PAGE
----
The Rijksmuseum Restoration & Renovation, Amsterdam, Holland

Antonio Cruz and Antonio Ortiz
Date Built
The Rijksmuseum has occupied the original buildings on this site since 1885.  It will come as no surprise that its architect was the same person who designed Amsterdam Central Station, Pierre Cuypers.  In December of 2003 the Main Building of the museum closed for renovation and restoration, a process that was to take 10 years and cost €375 million.  This page will look at some aspects of that work.

The Grand Hall

Cruz y Ortiz explain that, “... A passage from North to South divides the building in two parts, forcing it to have two entrances, two staircases and provoking an interruption in floor plan between the east and west flanks on both the ground floor as well as the basement level. ....

  .... This logistic incommodity is one of the main design challenges in the renovation project of Cruz y Ortiz.  .... The proposal of Cruz y Ortiz tries to correct these problems by making the access to the building coincide with the public passage.  Two open staircases will lead the visitor to a great central hall connected under the street level by means of which the basement level has found an essential connection  and continuity between east and west.  This delicate intervention provides the museum a new public square underneath its own roof containing all new public functions like grand café, information desks, ticket booths, a shop and access to the new underground auditorium and meeting rooms.”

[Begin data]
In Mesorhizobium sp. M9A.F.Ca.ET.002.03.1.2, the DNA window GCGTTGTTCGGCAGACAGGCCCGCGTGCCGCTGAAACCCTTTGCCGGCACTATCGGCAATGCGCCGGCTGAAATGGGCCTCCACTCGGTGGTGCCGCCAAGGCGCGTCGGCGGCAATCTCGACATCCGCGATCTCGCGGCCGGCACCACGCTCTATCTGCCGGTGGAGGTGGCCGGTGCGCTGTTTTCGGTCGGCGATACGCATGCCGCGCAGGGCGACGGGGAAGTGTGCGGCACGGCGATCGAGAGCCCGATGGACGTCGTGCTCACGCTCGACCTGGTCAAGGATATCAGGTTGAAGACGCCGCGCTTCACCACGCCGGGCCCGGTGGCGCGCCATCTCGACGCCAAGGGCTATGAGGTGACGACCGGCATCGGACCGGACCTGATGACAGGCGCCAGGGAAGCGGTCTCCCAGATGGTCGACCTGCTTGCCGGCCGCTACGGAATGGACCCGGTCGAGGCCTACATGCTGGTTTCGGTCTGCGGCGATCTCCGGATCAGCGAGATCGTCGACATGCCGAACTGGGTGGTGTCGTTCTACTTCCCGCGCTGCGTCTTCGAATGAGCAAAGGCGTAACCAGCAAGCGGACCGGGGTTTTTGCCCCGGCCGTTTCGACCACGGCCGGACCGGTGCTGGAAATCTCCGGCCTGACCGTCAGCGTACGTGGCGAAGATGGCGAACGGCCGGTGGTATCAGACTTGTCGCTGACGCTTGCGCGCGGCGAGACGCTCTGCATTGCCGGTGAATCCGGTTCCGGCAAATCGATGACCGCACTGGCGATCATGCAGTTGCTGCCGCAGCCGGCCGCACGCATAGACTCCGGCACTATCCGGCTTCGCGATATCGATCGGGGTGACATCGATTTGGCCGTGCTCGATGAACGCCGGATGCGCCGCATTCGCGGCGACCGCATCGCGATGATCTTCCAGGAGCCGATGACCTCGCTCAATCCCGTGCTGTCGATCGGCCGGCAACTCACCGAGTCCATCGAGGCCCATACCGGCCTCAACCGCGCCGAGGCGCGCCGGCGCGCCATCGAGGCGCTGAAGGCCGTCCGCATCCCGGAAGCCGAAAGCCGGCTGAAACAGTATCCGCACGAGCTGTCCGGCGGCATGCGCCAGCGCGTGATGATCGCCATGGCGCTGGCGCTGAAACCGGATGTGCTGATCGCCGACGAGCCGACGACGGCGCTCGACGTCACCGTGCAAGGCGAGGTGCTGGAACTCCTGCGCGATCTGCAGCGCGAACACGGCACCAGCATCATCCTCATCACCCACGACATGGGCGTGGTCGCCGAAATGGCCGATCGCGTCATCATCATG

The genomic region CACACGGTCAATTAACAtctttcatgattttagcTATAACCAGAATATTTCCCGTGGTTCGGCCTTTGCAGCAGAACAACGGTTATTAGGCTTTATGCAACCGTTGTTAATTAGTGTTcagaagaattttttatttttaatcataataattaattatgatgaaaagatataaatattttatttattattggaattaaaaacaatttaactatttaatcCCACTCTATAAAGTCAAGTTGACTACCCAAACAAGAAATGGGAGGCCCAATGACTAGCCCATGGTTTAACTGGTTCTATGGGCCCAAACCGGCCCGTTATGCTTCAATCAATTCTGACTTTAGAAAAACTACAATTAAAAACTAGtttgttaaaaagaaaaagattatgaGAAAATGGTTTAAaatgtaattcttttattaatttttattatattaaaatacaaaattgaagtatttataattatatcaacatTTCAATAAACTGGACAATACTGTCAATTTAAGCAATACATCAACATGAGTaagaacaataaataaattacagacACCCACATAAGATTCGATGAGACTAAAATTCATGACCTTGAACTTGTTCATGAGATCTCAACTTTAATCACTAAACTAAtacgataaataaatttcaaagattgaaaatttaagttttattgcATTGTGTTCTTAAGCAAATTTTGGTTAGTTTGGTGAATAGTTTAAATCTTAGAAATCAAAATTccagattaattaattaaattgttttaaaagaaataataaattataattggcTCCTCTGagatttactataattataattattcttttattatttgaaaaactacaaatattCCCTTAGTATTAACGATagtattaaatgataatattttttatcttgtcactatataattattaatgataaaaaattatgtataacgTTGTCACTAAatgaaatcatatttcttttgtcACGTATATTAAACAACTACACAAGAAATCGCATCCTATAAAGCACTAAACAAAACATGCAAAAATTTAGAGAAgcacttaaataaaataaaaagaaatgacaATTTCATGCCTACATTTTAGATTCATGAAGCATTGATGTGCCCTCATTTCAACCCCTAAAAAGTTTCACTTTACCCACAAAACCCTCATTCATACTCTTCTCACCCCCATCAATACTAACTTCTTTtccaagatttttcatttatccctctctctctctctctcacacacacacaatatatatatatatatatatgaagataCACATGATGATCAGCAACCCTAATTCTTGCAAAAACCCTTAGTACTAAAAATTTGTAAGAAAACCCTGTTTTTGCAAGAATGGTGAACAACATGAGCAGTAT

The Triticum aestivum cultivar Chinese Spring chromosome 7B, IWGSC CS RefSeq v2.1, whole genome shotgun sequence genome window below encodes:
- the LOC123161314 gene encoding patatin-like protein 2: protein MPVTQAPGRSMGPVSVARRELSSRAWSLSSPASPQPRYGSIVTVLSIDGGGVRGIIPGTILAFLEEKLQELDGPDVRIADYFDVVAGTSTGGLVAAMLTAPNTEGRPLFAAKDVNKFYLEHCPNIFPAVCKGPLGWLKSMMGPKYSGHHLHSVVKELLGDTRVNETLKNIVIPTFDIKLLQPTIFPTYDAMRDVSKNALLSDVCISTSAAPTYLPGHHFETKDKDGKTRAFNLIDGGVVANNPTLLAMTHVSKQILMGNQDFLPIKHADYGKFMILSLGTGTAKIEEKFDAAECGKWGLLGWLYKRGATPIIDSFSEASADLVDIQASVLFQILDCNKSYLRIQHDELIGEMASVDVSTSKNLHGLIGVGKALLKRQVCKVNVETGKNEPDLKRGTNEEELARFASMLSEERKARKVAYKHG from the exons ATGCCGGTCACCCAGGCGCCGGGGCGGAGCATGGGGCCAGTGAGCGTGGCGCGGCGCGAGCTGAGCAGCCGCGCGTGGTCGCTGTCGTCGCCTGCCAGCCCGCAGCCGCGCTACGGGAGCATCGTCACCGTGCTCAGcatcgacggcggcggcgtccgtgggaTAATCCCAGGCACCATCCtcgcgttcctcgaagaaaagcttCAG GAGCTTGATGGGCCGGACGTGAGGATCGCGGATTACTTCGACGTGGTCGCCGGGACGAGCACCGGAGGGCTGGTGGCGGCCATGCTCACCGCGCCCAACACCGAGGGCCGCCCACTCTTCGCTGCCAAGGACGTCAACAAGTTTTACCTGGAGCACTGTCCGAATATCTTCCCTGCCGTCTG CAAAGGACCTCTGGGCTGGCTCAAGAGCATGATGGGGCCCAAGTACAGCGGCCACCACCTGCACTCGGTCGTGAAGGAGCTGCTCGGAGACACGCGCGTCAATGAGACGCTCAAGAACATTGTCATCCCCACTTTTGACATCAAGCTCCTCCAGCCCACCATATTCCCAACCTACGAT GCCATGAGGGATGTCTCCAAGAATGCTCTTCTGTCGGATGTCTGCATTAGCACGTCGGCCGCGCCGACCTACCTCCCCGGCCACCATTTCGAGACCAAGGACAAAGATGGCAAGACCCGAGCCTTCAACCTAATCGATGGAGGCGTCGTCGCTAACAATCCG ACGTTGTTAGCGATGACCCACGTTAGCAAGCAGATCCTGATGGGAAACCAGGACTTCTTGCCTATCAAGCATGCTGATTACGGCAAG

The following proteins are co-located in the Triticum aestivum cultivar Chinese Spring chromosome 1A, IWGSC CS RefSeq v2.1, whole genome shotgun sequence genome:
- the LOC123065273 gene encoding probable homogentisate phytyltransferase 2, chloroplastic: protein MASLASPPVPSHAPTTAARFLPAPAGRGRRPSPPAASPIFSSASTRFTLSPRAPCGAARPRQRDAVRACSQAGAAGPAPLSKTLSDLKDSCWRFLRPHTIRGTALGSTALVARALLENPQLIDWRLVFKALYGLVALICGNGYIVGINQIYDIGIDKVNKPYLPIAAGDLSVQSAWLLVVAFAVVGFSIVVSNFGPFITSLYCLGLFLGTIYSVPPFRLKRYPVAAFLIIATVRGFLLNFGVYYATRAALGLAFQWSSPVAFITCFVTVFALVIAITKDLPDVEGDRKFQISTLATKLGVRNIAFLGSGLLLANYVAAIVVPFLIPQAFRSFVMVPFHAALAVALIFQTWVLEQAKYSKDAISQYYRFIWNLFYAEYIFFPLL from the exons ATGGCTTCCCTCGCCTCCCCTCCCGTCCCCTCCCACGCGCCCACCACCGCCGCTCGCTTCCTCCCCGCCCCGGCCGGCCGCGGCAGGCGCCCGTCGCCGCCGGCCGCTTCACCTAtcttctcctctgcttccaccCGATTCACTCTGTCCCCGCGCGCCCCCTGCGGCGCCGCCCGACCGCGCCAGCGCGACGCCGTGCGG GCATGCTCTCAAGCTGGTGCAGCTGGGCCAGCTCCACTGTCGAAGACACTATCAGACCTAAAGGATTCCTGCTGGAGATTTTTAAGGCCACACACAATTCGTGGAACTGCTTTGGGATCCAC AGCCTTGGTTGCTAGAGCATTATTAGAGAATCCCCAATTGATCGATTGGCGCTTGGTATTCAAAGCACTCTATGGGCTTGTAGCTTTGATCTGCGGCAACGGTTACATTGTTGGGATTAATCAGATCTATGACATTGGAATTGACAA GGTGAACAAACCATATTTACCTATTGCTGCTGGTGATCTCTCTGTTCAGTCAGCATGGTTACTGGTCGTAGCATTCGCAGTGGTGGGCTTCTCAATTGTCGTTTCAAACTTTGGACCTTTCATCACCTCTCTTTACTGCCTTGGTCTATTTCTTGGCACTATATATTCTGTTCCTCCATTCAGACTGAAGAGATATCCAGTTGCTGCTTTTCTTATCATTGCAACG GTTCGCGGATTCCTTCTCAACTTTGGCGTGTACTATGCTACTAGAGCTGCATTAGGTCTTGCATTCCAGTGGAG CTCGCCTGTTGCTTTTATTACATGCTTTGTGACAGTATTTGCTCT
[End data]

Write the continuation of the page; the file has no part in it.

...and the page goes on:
The Asian Pavillion

The Asian Pavilion occupies a part of the garden defined on one side by the Phillips Wing and on two others by the main building.  It has an irregular floor plan partly to make full use of the available space and to relate to the adjacent facades.  The  building has two floors, one above ground and the other below.  It is clad with the same stone used in the Great Hall and the Entrance Building


The Entrance Building

Located within the museum garden and linked to the adjacent Teekenschool, the Entrance Building, "... incorporates all logistical entries of the complex: museum staff, loading area facilities and even access to the neighbouring building, the Teekenschool.

Close Window